Something discouraging is happening to the US real estate market. Home prices and sales are continuing to be weak despite a huge drop in mortgage rates. Lower mortgage rates should have given a boost to new home sales and construction, but the opposite has occurred. Home price gains and sales have slipped considerably and permits for new construction have fallen 6.6% in 15 months.
FINSUM: The question, as ever, is whether the weakness in housing is presaging an economy-wide recession, or is just an isolated situation. We favor the latter.
While investors might not feel it right now, tariffs do have some upsides. The most direct one—revenue for the US Treasury. US Treasury income is surging because of the recent tariff hikes on Chinese goods. The rolling 12-month sum of customs duties collected by the Treasury (through the end of June) was $63 bn, almost double the sum of the same period last year. If Trump enacts another round of planned hikes on September 1st, the US will likely collect $100 bn in tariffs this year.
FINSUM: This is a good number, especially at a time of major government over-spending. However, it must be remembered that the large majority of this bounty will be eaten up by aid paid to US farmers as part of tariff relief efforts.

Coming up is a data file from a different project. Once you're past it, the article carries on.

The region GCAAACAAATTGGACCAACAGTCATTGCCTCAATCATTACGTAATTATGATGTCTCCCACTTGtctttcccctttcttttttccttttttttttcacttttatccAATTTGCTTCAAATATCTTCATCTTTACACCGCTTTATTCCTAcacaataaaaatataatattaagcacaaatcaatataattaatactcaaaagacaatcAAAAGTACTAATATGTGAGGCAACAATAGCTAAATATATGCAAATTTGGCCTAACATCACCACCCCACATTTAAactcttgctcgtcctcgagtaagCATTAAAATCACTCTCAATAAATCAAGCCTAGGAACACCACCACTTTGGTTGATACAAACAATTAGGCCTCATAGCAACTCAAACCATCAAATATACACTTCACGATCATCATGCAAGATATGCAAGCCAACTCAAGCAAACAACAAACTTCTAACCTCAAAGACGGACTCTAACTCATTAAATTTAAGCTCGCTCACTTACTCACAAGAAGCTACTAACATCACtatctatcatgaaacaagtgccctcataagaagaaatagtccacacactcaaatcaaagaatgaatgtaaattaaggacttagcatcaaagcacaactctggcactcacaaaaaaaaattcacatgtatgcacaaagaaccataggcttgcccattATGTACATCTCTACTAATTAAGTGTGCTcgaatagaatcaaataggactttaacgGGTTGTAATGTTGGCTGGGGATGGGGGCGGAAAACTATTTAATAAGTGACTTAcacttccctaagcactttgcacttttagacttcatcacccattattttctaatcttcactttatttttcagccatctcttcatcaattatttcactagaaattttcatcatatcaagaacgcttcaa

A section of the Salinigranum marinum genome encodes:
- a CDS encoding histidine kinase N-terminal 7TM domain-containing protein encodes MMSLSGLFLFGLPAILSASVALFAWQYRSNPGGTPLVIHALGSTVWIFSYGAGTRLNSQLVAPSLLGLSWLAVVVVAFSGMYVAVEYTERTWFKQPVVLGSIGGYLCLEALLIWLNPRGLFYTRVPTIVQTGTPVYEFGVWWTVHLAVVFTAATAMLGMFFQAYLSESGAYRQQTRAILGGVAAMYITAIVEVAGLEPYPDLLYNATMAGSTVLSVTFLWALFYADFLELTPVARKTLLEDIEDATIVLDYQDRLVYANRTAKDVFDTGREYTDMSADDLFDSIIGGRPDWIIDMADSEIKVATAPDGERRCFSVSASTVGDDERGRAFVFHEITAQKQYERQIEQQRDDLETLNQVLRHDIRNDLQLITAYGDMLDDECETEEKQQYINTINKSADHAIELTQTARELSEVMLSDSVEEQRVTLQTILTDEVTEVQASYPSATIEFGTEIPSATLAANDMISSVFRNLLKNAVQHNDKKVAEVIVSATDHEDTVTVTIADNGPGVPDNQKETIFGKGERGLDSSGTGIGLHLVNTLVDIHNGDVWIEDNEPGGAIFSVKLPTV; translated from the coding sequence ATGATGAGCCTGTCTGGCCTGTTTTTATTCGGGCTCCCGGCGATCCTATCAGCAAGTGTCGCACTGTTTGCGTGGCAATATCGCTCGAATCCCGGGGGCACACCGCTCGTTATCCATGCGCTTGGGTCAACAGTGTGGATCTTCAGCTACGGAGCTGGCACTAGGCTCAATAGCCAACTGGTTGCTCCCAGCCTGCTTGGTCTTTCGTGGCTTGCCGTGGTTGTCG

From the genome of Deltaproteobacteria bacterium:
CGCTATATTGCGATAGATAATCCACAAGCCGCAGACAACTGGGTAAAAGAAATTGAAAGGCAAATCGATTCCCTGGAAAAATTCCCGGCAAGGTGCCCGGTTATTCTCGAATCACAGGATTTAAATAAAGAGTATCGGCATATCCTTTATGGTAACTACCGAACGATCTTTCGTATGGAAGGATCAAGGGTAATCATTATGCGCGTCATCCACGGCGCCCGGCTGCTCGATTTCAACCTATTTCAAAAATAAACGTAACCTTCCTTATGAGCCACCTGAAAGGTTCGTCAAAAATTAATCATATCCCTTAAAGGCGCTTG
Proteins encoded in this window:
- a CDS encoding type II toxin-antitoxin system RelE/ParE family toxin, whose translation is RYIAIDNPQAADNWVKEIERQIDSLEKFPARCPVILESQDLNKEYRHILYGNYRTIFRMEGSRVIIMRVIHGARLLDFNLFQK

Trump’s tariffs are having a major impact on the US’ trading relationships. The data has been showing such, but now there is a very significant data point: China is no longer the US’ largest trading partner. Mexico has now assumed that position. The decline in trade with China comes alongside an escalating trade war that has seen tariff hikes and restrictions on both sides.
FINSUM: We are now officially of the position that this trade war with China will not be resolved any time soon, so this decline in trading seems to be the end of an era.
It has been a very bumpy run for US-China trade talks this year, but after a significant hiatus, China will again return to the negotiating table with the US in September. The most recent round of talks, in Shanghai, just concluded without an agreement, but there were some signs of life, as China buying US farm goods was discussed. The negotiators only stayed in Shanghai about 24 hours.
FINSUM: This seems to us like quite an intractable issue. We do not expect a forthcoming agreement any time soon.
It has been years since there was much good news in US real estate. The market has been slightly pessimistic for years, but finally there might be some reason for optimism. New home sales actually rose in June, a sign that health is improving in the all-important US property sector. Sales increased 7% from May, but the average home price stayed flat from one year ago at $310,400.
FINSUM: With rates likely to fall and yields having already tumbled, it would not be surprising to see a short-term pop in real estate. It would actually be quite worrying if that doesn’t happen.